|Why, it’s silver thistle (Carlina acaulis). Here’s how I found out. Wish my photo gave you a better idea of its metallic sheen.|
Don’t know about you, but when it comes to knowing how to identify unknown plants (or bugs or plant diseases or…), I love to play detective. I photograph a lot of plants, and also try to shoot their labels or tags. But sometimes there is no tag – or it’s unclear which tag belongs where. To paraphrase Anne Bancroft in The Miracle Worker, you need to know what it is in order to know what it is. Here’s roughly how I went about putting a name to the pretty face above.
Image Search can speed up ID
What did we do before the internet? When trying to ID anything now, my go-tool is image search. It’s a shortcut to page content, with many, many images on a scroll, quickly revealing whether your search terms are relevant. Don’t be afraid to “load more” at the bottom of a scroll. You can also use the “Search Tools” at the top of your results page to narrow your results by colour. [Update: Avoid Pinterest links when you use image search, and there are many these days. But they can be a black hole that leads nowhere when you’re looking for identification.]
Look for family relationships
Because plant families have family resemblances, they might give me an ID, or simply clues. The mint family, for instance, all have square stems, and the mustard clan all bear flowers with four petals in a cross shape – the reason they are sometimes called crucifers. You’re lucky if you notice either.
Flowers are what taxonomists use to classify plant families. It’s hard to identify a plant that’s not in flower or fruit. So I began with the “petals” on this cool plant. They reminded me of strawflowers. Perhaps they were related. Hence my search: strawflower silver. Hmmm. Close, but no cigar.
Search for a distinctive feature… or features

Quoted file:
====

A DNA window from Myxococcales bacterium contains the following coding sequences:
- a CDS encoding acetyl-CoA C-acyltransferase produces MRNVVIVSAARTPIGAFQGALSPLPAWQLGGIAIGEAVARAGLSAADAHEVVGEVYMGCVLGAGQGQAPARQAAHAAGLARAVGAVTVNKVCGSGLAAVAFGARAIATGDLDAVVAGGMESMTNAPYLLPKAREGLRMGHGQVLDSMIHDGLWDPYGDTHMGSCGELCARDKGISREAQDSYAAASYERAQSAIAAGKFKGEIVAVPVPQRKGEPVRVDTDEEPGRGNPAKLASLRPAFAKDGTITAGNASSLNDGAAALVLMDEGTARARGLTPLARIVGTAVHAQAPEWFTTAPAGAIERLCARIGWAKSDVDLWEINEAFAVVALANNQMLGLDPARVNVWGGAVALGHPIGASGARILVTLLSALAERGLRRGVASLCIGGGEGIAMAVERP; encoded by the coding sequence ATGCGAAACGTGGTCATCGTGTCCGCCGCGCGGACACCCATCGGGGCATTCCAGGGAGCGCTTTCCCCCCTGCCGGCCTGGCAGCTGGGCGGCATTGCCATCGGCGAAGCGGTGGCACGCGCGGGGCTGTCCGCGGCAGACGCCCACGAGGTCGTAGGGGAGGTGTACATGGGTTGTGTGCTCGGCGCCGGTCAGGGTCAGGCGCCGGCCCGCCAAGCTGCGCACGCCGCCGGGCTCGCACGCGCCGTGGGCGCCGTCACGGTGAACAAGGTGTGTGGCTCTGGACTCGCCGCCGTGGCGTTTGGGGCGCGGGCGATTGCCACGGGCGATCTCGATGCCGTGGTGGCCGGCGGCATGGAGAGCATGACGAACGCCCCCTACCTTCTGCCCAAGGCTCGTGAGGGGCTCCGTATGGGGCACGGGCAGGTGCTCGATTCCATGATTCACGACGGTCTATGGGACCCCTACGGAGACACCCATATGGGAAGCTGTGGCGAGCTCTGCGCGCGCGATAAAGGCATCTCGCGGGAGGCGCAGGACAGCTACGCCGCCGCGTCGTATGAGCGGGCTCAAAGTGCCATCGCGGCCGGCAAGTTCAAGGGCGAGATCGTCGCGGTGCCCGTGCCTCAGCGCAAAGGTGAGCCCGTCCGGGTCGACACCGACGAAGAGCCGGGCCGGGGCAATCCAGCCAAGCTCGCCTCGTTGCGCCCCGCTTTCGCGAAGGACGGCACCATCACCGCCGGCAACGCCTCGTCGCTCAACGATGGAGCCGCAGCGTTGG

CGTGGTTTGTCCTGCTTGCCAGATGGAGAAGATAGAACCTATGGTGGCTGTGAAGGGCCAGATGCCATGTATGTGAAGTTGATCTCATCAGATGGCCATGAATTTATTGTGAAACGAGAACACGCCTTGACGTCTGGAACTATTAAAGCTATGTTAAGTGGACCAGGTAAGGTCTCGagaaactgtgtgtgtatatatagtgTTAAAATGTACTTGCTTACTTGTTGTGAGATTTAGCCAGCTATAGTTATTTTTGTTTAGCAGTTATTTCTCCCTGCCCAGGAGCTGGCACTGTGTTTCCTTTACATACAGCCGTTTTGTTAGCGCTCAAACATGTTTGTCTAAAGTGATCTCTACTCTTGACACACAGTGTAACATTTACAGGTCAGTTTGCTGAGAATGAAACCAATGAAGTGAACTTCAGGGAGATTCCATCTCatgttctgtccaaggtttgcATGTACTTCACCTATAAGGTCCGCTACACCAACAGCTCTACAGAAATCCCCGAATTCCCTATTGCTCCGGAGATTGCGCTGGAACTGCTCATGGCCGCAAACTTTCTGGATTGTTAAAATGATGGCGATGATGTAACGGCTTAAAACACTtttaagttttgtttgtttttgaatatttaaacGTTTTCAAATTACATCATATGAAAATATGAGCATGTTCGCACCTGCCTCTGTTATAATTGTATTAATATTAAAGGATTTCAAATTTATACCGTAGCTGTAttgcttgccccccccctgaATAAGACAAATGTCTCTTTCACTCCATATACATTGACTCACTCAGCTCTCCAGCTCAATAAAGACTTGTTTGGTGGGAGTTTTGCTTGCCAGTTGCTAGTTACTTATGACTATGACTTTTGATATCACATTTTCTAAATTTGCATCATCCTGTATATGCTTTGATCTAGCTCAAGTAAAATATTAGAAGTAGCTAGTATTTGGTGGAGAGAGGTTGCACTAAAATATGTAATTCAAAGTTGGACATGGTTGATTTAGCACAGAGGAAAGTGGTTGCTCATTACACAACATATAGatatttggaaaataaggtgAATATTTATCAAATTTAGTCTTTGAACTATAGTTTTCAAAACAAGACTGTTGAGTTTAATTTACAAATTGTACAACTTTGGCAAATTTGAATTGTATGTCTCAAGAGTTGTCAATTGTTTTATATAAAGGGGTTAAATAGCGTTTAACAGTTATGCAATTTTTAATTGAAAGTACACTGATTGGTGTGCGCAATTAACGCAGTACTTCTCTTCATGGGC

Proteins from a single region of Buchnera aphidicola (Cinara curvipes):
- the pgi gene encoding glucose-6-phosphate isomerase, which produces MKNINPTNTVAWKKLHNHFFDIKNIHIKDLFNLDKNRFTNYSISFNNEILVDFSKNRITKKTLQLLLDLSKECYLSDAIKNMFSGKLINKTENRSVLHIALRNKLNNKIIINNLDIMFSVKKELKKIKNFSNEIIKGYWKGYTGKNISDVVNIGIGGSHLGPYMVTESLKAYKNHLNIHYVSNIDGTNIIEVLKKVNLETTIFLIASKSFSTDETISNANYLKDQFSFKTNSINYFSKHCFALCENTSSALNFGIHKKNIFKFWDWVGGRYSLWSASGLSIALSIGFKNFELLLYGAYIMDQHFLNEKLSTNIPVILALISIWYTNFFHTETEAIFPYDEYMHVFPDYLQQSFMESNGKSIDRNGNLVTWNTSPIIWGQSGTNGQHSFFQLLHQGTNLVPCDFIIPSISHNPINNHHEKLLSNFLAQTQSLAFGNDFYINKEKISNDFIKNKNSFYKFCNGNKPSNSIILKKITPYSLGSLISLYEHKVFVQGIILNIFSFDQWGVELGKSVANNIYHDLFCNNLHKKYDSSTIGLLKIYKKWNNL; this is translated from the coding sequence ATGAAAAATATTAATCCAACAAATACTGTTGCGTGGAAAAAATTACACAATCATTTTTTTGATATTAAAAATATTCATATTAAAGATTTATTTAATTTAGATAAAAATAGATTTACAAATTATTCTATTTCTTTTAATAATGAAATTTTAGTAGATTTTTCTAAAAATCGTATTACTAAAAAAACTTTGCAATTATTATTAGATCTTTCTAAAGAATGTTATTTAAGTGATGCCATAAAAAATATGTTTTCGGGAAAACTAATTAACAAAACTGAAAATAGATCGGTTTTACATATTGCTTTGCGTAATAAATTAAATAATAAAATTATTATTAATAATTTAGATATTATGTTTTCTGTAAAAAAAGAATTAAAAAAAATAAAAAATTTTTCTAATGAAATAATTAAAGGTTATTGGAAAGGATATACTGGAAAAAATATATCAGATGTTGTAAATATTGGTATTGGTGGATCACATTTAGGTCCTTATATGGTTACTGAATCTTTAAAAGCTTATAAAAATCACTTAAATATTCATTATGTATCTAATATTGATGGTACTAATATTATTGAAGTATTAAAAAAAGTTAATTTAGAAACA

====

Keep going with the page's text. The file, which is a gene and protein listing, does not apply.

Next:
Simplify the search terms
Perhaps I was getting too complicated with specific words like tufted, disk and rays? So I simplified to: silver flower sepals Oh dear, that was way too simple and ambiguous. That’s probably because of the word silver, which applies to many different subjects. Typically, simplifying your search can remove distractions, so don’t rule out this step because it didn’t work for me this time.
Step back and try something else. Repeat.
If the “petals” and “disk” were getting me nowhere, what about the leaves? They reminded me of thistles. How about: thistle with silvery bracts
Lo and behold, in the top row, there was my flower: The silver thistle, Carlina acaulis. One link gave me a good look at the flower; another even told me I could buy seeds from Richter’s – who give the medicinal properties of this plant in their online seed catalog. Interesting.
Look close, closer, closely
Finally, when using image search for plant ID, it’s important to look closely at the image. Compare it point by point to your original. This might seem to go without saying, but I’m often surprised how many would-be helpful detectives offer their IDs based on what can only be a cursory look.
That said, it’s equally smart to look at the source of the info found. A university or botanical garden, for example, may be more reliable than a blogger (like me) or even an online supplier. Find at least a couple of links to confirm your ID. And happy hunting.
What tricks can you share for your own detective work? I’d love to hear them.